Comparative literature is dedicated to the study of literature in an international and interdisciplinary context.  Majors read widely across periods, genres, and national traditions. They study literature and culture from various parts of the world to develop knowledge and critical understanding of how cultures differ from as well as connect and interact with one another through the medium of artistic expression. They study theoretical approaches - traditional and contemporary, ancient and modern - to literature and other media and examine the relationship of literature to other fields and disciplines in the arts and sciences.  The program offers majors the opportunity to design individual programs of study across languages, cultures, and media in keeping with their particular linguistic capabilities and intellectual goals.

Courses in translation and the minor in Translation Studies allow students to develop the ability to work with and across languages and to reflect critically on the theory and history of translation and the role of translation in bridging literary traditions and connecting cultural worlds.

Comparative Literature & Translation Studies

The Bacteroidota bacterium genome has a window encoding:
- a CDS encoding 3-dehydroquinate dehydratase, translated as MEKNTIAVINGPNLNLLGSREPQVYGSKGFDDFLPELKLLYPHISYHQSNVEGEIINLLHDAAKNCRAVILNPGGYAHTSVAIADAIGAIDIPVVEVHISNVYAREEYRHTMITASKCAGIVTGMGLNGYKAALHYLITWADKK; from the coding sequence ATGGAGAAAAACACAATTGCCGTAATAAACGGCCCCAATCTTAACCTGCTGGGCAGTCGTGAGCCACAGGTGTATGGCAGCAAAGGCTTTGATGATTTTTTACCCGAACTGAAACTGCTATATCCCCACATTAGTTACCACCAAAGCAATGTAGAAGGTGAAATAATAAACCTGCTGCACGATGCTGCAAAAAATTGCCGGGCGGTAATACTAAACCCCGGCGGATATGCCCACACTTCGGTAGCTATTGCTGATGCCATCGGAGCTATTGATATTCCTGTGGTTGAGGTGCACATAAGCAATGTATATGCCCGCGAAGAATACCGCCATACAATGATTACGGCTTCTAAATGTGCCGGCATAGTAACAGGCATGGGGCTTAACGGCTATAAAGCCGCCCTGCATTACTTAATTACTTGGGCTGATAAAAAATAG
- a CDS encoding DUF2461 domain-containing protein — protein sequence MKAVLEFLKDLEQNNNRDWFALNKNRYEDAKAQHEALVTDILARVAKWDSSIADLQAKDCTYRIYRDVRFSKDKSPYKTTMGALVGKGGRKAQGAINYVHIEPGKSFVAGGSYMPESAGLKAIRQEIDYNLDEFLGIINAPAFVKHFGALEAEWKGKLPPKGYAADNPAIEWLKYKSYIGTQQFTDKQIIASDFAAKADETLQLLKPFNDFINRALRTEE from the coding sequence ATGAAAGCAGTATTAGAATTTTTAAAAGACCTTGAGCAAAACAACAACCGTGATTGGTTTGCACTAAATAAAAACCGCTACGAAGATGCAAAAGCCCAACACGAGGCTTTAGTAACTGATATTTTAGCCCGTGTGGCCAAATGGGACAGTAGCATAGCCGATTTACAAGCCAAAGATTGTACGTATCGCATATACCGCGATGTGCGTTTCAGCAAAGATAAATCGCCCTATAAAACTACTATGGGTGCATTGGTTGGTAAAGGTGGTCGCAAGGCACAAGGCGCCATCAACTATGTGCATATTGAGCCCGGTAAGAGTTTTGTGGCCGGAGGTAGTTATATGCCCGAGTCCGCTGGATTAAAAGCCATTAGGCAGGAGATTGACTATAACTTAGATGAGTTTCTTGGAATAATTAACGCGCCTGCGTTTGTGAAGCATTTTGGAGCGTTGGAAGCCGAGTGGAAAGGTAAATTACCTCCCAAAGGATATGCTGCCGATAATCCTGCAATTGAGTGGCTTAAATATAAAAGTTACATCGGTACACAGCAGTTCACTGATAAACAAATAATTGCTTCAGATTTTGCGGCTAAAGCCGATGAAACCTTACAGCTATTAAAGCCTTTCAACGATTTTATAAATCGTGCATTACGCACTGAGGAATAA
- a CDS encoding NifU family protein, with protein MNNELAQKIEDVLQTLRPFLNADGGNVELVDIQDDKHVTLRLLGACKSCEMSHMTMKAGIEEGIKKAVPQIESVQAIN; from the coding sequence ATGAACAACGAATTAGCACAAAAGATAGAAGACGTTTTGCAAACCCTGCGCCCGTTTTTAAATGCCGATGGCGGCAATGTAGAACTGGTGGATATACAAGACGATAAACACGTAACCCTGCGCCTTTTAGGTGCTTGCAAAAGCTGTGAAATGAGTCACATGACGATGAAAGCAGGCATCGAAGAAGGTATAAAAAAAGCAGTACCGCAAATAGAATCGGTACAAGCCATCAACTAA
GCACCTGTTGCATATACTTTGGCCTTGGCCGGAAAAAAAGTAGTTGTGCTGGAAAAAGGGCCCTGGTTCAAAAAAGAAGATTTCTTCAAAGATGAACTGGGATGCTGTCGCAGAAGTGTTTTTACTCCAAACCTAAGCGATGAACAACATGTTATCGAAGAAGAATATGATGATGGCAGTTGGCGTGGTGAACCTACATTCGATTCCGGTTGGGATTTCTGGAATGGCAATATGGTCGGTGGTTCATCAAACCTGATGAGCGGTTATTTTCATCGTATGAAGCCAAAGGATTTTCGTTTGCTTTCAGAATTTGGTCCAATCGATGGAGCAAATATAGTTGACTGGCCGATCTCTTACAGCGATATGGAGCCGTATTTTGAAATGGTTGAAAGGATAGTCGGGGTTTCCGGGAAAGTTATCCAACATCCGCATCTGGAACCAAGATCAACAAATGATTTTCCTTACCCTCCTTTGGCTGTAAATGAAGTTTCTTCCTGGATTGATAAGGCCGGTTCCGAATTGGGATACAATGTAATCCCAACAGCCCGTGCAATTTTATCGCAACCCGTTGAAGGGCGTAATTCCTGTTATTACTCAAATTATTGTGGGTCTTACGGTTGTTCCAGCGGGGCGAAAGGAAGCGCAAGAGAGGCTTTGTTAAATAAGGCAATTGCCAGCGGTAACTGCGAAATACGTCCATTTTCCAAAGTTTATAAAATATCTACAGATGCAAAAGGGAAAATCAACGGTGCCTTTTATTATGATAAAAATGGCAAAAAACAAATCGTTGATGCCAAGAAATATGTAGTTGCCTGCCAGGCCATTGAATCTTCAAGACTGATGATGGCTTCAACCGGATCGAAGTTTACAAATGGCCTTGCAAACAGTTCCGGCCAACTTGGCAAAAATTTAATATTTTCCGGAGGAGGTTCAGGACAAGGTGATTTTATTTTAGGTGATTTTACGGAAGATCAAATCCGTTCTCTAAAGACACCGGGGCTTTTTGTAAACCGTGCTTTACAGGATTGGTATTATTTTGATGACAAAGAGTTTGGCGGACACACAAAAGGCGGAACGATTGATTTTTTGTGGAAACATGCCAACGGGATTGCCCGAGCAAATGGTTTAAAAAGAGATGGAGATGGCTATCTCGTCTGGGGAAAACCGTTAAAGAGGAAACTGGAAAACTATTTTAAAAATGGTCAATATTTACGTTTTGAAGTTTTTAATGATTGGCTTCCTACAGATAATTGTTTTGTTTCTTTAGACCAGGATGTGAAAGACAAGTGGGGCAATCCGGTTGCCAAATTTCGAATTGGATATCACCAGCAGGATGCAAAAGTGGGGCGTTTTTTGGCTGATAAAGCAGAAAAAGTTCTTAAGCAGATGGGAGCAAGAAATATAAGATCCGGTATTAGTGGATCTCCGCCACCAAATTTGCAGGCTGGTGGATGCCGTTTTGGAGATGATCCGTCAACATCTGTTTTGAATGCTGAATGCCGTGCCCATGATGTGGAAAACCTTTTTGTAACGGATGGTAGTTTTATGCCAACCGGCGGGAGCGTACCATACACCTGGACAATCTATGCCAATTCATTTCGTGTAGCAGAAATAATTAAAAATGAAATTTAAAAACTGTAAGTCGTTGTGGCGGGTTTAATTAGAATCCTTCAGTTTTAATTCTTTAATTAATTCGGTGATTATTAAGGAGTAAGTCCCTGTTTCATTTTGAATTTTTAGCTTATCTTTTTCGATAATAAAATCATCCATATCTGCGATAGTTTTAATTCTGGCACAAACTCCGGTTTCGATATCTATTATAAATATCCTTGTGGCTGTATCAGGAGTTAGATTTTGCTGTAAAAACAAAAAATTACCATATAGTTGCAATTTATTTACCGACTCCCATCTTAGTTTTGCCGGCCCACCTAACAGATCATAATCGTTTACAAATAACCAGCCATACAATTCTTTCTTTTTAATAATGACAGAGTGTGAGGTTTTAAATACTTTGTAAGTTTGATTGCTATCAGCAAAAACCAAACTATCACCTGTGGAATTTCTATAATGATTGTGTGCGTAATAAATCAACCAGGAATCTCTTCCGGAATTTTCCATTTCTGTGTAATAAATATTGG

320 Milbank Hall 
3009 Broadway
New York, NY 10027
Department Assistant: Sondra Phifer
"What is Comp Lit?" 
Barnard College, 2018


Interactive “Beyond Boundaries” Exhibit Explored the World through Language!

When former First Lady Eleanor Roosevelt passed through Barnard Hall’s iconic columns on March 6, 1951, she was the U.S. Ambassador to the United Nations and on her way to talk to 1,000 students about, “What Can We Do for Peace?” Sixty-eight years later, Barnard Hall played host to a new kind of visitor asking the same essential question. From March 25 to April 12, 2019, an interactive digital exhibit, “Beyond Boundaries: Exploring the World Through Language Learning,” was on display in Barnard Hall’s lobby and sought to bridge the gap between translation and cultural input, engage students and faculty to share how their own language journeys have shaped the way they see the world, broaden the viewer’s worldview to include other perspectives through multiple lenses, and measure users’ ability to communicate and interact within communities at home and around the globe. Continue reading...